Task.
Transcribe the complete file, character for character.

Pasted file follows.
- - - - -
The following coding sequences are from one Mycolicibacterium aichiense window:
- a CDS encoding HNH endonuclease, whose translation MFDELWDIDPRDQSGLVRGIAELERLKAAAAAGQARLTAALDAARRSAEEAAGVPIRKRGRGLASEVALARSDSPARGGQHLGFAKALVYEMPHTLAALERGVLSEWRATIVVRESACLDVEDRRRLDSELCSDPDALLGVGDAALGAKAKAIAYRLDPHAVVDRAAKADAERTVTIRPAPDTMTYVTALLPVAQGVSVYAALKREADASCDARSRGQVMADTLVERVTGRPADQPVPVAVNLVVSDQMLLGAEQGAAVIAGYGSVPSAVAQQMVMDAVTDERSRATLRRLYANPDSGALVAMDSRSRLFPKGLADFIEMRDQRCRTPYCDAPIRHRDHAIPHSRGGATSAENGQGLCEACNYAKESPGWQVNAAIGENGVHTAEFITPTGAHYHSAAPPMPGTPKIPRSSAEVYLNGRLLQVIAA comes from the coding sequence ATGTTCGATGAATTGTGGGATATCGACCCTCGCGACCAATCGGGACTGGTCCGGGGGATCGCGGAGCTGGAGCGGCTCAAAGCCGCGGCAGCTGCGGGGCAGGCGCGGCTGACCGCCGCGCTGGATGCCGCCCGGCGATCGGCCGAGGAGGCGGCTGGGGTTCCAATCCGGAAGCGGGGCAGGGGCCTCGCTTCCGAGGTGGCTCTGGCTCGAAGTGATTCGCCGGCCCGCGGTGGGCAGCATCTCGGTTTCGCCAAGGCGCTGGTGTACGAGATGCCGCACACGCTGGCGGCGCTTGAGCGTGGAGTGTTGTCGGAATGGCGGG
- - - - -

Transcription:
The following coding sequences are from one Mycolicibacterium aichiense window:
- a CDS encoding HNH endonuclease, whose translation MFDELWDIDPRDQSGLVRGIAELERLKAAAAAGQARLTAALDAARRSAEEAAGVPIRKRGRGLASEVALARSDSPARGGQHLGFAKALVYEMPHTLAALERGVLSEWRATIVVRESACLDVEDRRRLDSELCSDPDALLGVGDAALGAKAKAIAYRLDPHAVVDRAAKADAERTVTIRPAPDTMTYVTALLPVAQGVSVYAALKREADASCDARSRGQVMADTLVERVTGRPADQPVPVAVNLVVSDQMLLGAEQGAAVIAGYGSVPSAVAQQMVMDAVTDERSRATLRRLYANPDSGALVAMDSRSRLFPKGLADFIEMRDQRCRTPYCDAPIRHRDHAIPHSRGGATSAENGQGLCEACNYAKESPGWQVNAAIGENGVHTAEFITPTGAHYHSAAPPMPGTPKIPRSSAEVYLNGRLLQVIAA comes from the coding sequence ATGTTCGATGAATTGTGGGATATCGACCCTCGCGACCAATCGGGACTGGTCCGGGGGATCGCGGAGCTGGAGCGGCTCAAAGCCGCGGCAGCTGCGGGGCAGGCGCGGCTGACCGCCGCGCTGGATGCCGCCCGGCGATCGGCCGAGGAGGCGGCTGGGGTTCCAATCCGGAAGCGGGGCAGGGGCCTCGCTTCCGAGGTGGCTCTGGCTCGAAGTGATTCGCCGGCCCGCGGTGGGCAGCATCTCGGTTTCGCCAAGGCGCTGGTGTACGAGATGCCGCACACGCTGGCGGCGCTTGAGCGTGGAGTGTTGTCGGAATGGCGGG